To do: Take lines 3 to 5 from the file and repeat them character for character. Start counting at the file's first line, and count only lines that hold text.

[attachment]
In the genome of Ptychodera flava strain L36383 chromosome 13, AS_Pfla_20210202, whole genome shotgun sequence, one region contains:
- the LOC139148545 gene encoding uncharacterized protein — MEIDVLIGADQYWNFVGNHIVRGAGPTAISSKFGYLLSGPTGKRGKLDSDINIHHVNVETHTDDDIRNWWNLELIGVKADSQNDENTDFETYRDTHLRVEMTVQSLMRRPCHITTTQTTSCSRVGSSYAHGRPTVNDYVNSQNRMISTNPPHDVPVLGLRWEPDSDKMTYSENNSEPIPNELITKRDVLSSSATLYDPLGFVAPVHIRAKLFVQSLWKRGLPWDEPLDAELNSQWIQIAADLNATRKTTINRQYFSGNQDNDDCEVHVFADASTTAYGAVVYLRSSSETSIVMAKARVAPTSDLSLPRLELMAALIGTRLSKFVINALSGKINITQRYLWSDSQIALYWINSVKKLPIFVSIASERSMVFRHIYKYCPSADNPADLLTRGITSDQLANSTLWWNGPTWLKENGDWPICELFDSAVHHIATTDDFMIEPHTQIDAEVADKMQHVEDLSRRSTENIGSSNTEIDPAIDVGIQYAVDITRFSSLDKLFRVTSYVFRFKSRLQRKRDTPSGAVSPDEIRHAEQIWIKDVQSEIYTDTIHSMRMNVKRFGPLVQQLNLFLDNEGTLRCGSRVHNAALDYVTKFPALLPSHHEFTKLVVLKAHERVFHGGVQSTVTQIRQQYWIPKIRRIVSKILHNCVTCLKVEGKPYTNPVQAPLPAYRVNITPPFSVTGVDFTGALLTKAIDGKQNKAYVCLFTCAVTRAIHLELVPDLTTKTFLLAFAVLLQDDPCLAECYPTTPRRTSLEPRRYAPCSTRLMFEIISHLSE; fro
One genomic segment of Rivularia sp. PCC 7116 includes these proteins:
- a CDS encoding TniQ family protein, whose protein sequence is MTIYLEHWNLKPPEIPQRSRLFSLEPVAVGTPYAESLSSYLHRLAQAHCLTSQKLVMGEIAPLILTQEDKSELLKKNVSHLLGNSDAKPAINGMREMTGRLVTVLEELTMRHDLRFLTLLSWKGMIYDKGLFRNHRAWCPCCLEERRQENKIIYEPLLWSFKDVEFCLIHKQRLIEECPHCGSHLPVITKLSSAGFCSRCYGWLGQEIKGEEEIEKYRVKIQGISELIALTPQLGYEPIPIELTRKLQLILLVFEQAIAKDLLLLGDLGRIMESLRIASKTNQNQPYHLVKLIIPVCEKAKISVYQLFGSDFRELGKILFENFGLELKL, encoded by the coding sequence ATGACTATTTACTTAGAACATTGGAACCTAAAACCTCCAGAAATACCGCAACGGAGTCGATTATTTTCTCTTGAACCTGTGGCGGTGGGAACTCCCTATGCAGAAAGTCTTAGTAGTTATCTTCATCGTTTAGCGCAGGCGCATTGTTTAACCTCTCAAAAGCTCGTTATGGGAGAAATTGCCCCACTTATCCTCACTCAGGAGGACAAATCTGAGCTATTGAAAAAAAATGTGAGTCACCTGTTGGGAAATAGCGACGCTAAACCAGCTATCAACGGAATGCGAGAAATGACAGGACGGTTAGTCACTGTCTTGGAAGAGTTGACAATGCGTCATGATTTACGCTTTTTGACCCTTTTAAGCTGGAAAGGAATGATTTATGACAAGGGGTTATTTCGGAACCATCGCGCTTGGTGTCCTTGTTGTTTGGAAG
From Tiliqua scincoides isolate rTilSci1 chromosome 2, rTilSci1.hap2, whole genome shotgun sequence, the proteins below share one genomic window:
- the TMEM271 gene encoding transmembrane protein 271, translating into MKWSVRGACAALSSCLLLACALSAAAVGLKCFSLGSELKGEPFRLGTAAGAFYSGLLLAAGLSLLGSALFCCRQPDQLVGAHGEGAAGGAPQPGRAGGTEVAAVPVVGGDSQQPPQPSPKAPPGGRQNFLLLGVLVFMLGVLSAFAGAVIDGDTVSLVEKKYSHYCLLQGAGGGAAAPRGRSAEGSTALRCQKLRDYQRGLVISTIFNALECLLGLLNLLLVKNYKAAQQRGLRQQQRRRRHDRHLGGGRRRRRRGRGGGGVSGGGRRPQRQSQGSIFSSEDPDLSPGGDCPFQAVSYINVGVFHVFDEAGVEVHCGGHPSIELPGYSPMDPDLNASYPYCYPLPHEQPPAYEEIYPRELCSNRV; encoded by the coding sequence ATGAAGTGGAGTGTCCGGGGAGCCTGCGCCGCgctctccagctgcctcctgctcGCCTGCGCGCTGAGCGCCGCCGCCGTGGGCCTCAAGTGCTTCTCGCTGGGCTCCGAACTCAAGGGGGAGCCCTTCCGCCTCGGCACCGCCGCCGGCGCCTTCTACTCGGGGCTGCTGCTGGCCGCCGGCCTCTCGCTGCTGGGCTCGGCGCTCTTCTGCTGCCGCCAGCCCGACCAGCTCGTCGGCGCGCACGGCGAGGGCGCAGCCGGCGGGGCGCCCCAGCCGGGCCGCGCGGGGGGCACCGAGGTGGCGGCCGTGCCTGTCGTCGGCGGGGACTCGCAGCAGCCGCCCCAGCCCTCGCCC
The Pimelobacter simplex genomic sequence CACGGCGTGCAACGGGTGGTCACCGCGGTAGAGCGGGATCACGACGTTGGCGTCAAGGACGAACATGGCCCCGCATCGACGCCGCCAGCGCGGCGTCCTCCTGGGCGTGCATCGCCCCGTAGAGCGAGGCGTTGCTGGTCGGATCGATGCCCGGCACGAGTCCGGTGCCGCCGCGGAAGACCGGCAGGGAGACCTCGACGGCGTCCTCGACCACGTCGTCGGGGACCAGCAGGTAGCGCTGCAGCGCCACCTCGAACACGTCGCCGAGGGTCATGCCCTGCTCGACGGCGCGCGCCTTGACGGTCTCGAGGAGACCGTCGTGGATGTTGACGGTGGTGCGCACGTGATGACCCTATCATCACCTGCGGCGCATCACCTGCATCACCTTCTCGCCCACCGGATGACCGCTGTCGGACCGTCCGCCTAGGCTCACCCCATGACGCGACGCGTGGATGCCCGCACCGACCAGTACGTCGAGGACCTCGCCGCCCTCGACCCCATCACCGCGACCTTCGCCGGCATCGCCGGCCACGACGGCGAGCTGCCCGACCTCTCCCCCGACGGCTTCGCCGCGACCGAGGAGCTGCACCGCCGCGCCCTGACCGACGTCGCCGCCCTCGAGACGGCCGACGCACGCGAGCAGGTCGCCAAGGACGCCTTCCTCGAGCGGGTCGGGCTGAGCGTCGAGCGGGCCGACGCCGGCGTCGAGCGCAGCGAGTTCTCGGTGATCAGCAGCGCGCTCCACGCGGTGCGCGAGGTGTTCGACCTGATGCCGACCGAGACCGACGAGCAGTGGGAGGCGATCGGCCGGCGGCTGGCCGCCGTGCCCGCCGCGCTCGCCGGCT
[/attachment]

One genomic segment of Rivularia sp. PCC 7116 includes these proteins:
- a CDS encoding TniQ family protein, whose protein sequence is MTIYLEHWNLKPPEIPQRSRLFSLEPVAVGTPYAESLSSYLHRLAQAHCLTSQKLVMGEIAPLILTQEDKSELLKKNVSHLLGNSDAKPAINGMREMTGRLVTVLEELTMRHDLRFLTLLSWKGMIYDKGLFRNHRAWCPCCLEERRQENKIIYEPLLWSFKDVEFCLIHKQRLIEECPHCGSHLPVITKLSSAGFCSRCYGWLGQEIKGEEEIEKYRVKIQGISELIALTPQLGYEPIPIELTRKLQLILLVFEQAIAKDLLLLGDLGRIMESLRIASKTNQNQPYHLVKLIIPVCEKAKISVYQLFGSDFRELGKILFENFGLELKL, encoded by the coding sequence ATGACTATTTACTTAGAACATTGGAACCTAAAACCTCCAGAAATACCGCAACGGAGTCGATTATTTTCTCTTGAACCTGTGGCGGTGGGAACTCCCTATGCAGAAAGTCTTAGTAGTTATCTTCATCGTTTAGCGCAGGCGCATTGTTTAACCTCTCAAAAGCTCGTTATGGGAGAAATTGCCCCACTTATCCTCACTCAGGAGGACAAATCTGAGCTATTGAAAAAAAATGTGAGTCACCTGTTGGGAAATAGCGACGCTAAACCAGCTATCAACGGAATGCGAGAAATGACAGGACGGTTAGTCACTGTCTTGGAAGAGTTGACAATGCGTCATGATTTACGCTTTTTGACCCTTTTAAGCTGGAAAGGAATGATTTATGACAAGGGGTTATTTCGGAACCATCGCGCTTGGTGTCCTTGTTGTTTGGAAG
From Tiliqua scincoides isolate rTilSci1 chromosome 2, rTilSci1.hap2, whole genome shotgun sequence, the proteins below share one genomic window: